GOP Senator Defends White Nationalists: ‘I Call Them Americans’
Tommy Tuberville, a United States senator from Alabama, defended white nationalism during an interview with a local NPR affiliate on Monday, AL.com has reported.
WBHM Birmingham asked Tuberville if white nationalists should be allowed to serve in the military. “They call them that,” the senator responded. “I call them Americans.”
Tuberville had explicitly defended “white extremists” and “white nationalists” earlier in the interview, alleging that President Biden is “destroying” the military by opposing their inclusion.
“We are losing in the military so fast,” Tuberville said. “Our readiness in terms of recruitment. And why? I’ll tell you why, because the Democrats are attacking our military, saying we need to get out the white extremists, the white nationalists, people that don’t believe in our agenda, as Joe Biden’s agenda. They’re destroying it. This year, we will not reach any recruiting goals in the military. So if we want to talk about looking weak, that’s where we’re going to look weak. We cannot start putting rules in there for one type, one group and make different factions in the military, because that is the most important institution in the United States of America, and our allies, is a strong, hard-nosed, killing machine, which is called our military.”
Tuberville’s office attempted to clarify his comments in a statement to AL.com, claiming the quote “shows that he was being skeptical of the notion that there are white nationalists in the military, not that he believes they should be in the military.”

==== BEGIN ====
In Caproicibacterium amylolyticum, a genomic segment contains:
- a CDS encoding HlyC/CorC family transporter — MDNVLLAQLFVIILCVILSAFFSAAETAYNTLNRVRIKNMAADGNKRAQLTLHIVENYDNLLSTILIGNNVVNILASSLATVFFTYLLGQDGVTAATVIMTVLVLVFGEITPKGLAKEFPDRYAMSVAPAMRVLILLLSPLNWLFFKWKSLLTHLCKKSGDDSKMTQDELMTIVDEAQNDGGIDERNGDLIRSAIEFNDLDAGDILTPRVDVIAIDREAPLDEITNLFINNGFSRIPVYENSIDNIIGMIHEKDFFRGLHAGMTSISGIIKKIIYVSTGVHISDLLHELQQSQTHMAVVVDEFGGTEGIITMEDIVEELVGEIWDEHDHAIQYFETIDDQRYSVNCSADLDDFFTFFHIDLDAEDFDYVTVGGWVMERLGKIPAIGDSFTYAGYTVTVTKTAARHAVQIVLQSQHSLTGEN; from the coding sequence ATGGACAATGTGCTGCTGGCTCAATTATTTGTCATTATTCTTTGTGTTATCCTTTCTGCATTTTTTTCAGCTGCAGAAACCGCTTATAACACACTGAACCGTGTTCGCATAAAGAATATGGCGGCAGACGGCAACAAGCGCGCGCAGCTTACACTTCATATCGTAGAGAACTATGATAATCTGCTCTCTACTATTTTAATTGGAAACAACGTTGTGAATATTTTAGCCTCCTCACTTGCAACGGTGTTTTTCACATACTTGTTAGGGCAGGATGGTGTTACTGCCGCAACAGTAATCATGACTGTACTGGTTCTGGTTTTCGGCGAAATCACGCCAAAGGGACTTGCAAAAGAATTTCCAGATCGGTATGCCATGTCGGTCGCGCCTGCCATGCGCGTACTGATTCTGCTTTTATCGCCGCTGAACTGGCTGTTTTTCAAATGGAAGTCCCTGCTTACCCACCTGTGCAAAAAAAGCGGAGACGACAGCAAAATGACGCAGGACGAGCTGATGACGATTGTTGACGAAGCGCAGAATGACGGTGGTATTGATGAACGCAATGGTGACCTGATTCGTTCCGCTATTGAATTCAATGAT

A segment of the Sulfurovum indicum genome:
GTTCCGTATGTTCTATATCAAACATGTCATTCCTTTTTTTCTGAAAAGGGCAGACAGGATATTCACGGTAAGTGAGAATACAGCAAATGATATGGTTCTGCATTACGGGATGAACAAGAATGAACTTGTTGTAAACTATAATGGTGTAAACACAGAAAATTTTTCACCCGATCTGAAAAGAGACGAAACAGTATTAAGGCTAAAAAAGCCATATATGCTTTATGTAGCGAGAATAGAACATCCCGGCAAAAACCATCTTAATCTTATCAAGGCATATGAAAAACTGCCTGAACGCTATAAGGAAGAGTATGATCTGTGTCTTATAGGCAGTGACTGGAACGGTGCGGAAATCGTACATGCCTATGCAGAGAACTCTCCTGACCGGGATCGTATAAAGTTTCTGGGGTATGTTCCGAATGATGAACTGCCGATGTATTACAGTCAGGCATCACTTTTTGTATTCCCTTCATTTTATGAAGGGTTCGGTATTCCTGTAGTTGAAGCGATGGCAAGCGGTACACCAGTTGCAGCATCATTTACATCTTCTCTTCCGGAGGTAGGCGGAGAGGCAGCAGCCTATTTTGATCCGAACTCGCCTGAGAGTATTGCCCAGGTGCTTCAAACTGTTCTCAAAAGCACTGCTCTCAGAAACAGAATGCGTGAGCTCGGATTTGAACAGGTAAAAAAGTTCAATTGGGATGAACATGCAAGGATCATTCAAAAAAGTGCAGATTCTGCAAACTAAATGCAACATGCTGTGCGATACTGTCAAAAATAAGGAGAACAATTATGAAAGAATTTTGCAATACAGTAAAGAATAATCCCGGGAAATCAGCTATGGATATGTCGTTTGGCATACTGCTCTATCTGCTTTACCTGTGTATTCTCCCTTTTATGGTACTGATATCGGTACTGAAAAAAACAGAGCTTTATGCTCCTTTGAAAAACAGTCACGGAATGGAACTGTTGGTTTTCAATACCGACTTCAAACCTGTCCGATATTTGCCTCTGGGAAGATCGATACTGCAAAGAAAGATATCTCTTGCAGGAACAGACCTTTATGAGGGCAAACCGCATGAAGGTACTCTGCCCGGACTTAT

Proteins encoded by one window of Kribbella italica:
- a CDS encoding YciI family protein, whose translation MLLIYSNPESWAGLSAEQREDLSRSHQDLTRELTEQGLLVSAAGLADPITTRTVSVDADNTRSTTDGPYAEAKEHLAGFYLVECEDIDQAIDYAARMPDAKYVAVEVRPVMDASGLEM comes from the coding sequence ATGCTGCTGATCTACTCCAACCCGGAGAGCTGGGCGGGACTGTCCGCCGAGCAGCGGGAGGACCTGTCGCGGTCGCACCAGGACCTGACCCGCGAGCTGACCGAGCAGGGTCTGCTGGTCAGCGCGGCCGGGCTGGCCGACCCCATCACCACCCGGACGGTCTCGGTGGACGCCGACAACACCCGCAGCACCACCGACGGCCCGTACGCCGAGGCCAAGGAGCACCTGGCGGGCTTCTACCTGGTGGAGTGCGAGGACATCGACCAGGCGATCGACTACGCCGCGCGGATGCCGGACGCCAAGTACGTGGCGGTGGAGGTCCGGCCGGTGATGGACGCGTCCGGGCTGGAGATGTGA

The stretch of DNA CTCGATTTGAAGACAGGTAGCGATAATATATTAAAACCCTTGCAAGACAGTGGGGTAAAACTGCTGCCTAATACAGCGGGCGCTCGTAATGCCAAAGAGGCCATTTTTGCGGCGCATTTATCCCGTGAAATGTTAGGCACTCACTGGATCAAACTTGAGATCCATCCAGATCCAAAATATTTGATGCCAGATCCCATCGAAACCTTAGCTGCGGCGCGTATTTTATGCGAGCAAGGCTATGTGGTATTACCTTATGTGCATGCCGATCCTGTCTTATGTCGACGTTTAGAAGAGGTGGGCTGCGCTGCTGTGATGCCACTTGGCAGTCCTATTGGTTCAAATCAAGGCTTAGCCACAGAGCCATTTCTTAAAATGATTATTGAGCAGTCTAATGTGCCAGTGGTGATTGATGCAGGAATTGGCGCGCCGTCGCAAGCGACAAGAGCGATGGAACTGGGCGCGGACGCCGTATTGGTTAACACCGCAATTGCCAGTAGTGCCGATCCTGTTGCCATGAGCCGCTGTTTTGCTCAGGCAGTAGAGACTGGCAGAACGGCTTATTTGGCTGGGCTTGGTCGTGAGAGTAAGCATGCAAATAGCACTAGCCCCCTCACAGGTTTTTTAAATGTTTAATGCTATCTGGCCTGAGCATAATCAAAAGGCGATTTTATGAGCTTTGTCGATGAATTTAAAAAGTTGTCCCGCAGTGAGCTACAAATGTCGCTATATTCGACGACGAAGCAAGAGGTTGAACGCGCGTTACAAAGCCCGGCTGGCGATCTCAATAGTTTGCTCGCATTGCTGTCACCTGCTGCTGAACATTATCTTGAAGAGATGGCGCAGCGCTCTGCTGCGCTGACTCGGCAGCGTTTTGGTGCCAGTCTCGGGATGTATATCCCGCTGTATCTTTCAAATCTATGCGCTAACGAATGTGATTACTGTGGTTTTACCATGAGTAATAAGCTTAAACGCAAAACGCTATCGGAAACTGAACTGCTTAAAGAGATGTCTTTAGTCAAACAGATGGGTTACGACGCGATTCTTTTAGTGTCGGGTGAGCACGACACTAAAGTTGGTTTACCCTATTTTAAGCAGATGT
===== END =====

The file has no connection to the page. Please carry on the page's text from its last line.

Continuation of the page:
The military has long been contending with extremism growing throughout its ranks, and Defense Secretary Lloyd Austin has talked about needing to root out “racists and extremists.” Congressional Republicans have opposed his efforts to do so and last year voted against legislation to track “white-supremacist and neo-Nazi activity in the uniformed services.”
Jack Teixeira, an airman in the Massachusetts Air National Guard who was arrested last month after leaking government secrets, posted several racist memes online. “I don’t think we should be surprised at all,” Don Christensen, a retired Air Force colonel who served as the Air Force’s chief prosecutor, told Rolling Stone. “It’s clear that we at least have a subculture of racism and antisemitism within the military, and that there are people who are willing to act out by sharing classified information or making terroristic threats against those minorities or Jewish people.”
Tuberville claims to support service members, but he has been single-handedly blocking the promotion of over 150 of them over the military’s abortion policy. “Delays in confirming our general and flag officers pose a clear risk to U.S. military readiness, especially at this critical time,” Austin wrote in a letter to Sen. Elizabeth Warren (D-Mass.) this week. “This indefinite hold harms America’s national security and hinders the Pentagon’s normal operations.”